Oh yeah, where was I? Oh, that's it, Gdańsk. Can't really say enough about the city. So, after spending the night in the Heart of the City (we were up until midnight walking around), the next morning we drove just north to Westerplatte Peninsula. At Westerplatte is a memorial dedicated to the first shots fired at this location to start WWII on September 1st 1939. Castle time! Zamek w Malborku (Malbork Castle) to be exact, and what a castle. This Teutonic Knights Castle was begun in the 13th century, and is actually the largest castle in the world measured by land area as well as the largest brick building in Europe. I know, right? As a point of reference, it's four times larger than Windsor Castle (if that helps, or, just think BIG). We then returned to beautiful Gdańsk for the remainder of the day and another late evening.

For our last full day in Poland, we left beautiful Gdańsk and took our time driving down backroads to the Treblinka extermination camp. It is about an hour northeast of Warsaw, and way out in the remote countryside. Pretty much everything was destroyed before the end of the war, so almost nothing remains. In fact, there was only one small sign on the main road indicating where to turn off the road to the memorial. Once there, as you walked around, they did have plenty of signs to provide information. Very interesting, but very few people compared to Auschwitz. In the three hours we were there we probably only saw about 8 or 10 people. We drove back to Warsaw for some final sightseeing and our last night in Poland. That last evening, we had a full Polish dinner at a nice restaurant, eating outside on the square. Placki ziemniaczane (Potato pancakes) in goulash and potato pancakes in cream sauce with mushrooms, thanks for asking. Very good...

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Warszawa, Poland - First stop, starting the trip to Poland on a full stomach. Yummy pierogi!


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Warszawa, Poland - Plac Zamkowy w Warszawie (Warsaw Castle Square), all lit up at night, and a lively place to be.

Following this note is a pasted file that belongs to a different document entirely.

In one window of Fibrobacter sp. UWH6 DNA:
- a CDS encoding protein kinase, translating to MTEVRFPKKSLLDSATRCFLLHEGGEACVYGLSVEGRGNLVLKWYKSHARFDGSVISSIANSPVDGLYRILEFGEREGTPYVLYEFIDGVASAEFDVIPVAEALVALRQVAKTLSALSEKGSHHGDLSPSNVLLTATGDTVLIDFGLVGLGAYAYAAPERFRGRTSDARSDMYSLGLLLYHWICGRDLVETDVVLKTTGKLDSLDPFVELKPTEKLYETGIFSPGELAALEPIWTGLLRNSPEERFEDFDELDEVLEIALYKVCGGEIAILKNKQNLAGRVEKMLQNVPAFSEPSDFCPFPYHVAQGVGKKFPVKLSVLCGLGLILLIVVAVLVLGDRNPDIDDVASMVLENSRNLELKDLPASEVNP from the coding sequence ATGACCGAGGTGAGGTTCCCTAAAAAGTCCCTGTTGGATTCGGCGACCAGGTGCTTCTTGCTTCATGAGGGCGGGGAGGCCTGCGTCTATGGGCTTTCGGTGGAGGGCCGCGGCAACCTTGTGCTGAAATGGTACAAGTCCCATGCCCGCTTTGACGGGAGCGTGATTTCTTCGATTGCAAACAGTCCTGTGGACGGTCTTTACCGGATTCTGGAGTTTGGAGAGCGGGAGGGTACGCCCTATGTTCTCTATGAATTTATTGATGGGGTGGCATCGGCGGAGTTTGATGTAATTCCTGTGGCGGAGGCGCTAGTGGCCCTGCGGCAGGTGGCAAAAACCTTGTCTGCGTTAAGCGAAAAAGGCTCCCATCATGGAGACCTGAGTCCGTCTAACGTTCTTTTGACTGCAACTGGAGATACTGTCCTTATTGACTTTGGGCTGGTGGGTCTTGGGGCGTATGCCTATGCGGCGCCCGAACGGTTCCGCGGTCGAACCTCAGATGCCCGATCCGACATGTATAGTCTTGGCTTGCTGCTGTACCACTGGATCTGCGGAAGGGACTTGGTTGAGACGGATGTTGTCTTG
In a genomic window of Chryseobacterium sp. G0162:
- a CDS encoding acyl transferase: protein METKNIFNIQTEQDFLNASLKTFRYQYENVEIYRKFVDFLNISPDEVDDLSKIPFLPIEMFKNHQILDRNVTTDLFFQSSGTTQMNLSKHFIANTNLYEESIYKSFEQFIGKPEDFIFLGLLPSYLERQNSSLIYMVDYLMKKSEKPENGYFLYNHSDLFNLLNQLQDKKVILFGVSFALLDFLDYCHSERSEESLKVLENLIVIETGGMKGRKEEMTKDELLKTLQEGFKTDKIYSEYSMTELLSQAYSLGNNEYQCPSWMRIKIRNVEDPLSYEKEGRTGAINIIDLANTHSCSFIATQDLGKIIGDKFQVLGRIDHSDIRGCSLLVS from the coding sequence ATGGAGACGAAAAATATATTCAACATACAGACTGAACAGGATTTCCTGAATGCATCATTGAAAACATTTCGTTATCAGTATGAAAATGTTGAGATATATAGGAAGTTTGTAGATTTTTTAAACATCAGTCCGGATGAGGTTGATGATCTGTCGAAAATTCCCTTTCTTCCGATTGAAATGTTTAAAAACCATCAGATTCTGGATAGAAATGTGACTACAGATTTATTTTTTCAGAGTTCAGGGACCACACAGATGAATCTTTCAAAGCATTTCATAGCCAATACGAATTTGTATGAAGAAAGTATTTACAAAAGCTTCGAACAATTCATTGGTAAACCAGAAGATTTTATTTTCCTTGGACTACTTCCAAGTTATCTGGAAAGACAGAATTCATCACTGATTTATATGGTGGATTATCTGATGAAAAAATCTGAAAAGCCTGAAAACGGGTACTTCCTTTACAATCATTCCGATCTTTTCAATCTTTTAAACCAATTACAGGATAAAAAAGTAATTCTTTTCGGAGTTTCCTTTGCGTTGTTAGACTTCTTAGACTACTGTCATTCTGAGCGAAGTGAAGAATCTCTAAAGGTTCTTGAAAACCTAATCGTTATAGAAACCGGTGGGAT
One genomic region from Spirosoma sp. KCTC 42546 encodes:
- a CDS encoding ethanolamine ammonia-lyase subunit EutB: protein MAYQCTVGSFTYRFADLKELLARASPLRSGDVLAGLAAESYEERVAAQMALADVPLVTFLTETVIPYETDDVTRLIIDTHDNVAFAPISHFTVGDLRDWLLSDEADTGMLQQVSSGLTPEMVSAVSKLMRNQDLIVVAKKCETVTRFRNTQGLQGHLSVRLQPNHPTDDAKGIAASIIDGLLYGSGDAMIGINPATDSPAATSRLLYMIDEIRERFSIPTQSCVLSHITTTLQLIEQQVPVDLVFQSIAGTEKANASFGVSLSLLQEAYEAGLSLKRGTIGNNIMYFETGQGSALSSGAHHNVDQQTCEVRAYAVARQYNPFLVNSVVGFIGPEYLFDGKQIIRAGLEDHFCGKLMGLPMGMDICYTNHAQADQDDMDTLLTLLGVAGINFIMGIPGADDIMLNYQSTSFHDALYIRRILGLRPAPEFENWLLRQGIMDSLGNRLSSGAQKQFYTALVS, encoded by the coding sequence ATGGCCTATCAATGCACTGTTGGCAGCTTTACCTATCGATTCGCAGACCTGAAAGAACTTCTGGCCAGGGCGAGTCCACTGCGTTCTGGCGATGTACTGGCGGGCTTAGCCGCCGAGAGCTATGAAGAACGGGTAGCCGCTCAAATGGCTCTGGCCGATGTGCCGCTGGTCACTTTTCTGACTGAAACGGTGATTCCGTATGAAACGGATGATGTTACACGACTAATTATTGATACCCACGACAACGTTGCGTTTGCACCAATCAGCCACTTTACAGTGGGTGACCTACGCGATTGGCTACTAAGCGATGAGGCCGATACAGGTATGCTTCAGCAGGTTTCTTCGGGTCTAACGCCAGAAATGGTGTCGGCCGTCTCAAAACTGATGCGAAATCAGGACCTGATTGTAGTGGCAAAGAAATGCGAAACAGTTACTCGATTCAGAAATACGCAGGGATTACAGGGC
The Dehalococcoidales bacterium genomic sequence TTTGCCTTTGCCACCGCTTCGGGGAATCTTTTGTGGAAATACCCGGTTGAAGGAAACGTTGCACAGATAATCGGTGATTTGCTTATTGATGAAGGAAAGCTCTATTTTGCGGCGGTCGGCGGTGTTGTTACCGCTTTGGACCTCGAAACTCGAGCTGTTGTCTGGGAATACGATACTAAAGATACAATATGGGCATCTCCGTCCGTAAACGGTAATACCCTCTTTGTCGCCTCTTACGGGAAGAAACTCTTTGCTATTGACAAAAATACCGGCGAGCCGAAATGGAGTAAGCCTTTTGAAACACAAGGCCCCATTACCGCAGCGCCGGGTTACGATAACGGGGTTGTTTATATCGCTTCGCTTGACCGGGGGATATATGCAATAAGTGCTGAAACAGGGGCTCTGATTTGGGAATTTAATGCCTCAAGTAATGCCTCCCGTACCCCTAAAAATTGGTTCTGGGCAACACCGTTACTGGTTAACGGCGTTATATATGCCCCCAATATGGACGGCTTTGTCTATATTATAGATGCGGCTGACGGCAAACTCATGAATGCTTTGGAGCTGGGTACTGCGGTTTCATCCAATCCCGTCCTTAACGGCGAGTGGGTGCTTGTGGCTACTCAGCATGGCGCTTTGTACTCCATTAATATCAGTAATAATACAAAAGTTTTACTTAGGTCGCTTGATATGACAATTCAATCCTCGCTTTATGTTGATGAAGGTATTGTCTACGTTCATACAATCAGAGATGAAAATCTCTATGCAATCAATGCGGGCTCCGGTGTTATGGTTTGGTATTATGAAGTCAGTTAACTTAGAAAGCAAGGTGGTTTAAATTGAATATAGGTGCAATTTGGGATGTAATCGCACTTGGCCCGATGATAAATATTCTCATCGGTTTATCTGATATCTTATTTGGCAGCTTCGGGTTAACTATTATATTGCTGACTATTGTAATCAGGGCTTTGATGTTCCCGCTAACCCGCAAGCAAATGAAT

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Żelazowa Wola, Poland - We ran into our old friend Fryderyk Chopin at his birthplace. He looks good for his age.


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Żelazowa Wola, Poland - Rumor was, the neighbors complained about all the loud music. So they moved to Warsaw when he was about 1 year old.


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Warszawa, Poland - In the Rynek Starego Miasta (Old Town Square) with a delicious zapiekanka. Don't forget to top it off with ketchup.


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Warszawa, Poland - We were hungry, so we signed up for a day long Polish cooking class. Now we're certified in Polska Sztuka Kulinarna (Polish Culinary Arts).


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Warszawa, Poland - The Nicolaus Copernicus Monument. He came up with his theory while circling around a Pączki.


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Warszawa, Poland - Fortunately the Muzeum Fryderyka Chopina (Chopin Museum) was open, they found all 88 of the keys.


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Warszawa, Poland - The Pałac Kultury i Nauki (Palace of Culture and Science) is Poland's tallest building, standing at 237 metres (778 feet). To put that in perspective, that's 778 kielbasa end-to-end.


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Szydlów, Poland - The walled town has several 14th century buildings and the ruins of a castle. Cześć Dada...


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Trzciana, Poland - When you're in the neighborhood, you look up family. Cześć Busha...


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Wieliczka, Poland - The Kopalnia soli Wieliczka (Wieliczka Salt Mine) was in operation from the 13th century until 2007. I know a clever joke about salt, I wonder if I should tell it? Na...


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Oświęcim, Poland - The Konzentrationslager Auschwitz (Auschwitz concentration camp) main gate.


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Brzezinka, Poland - Us at the main gate of Auschwitz-Birkenau concentration camp.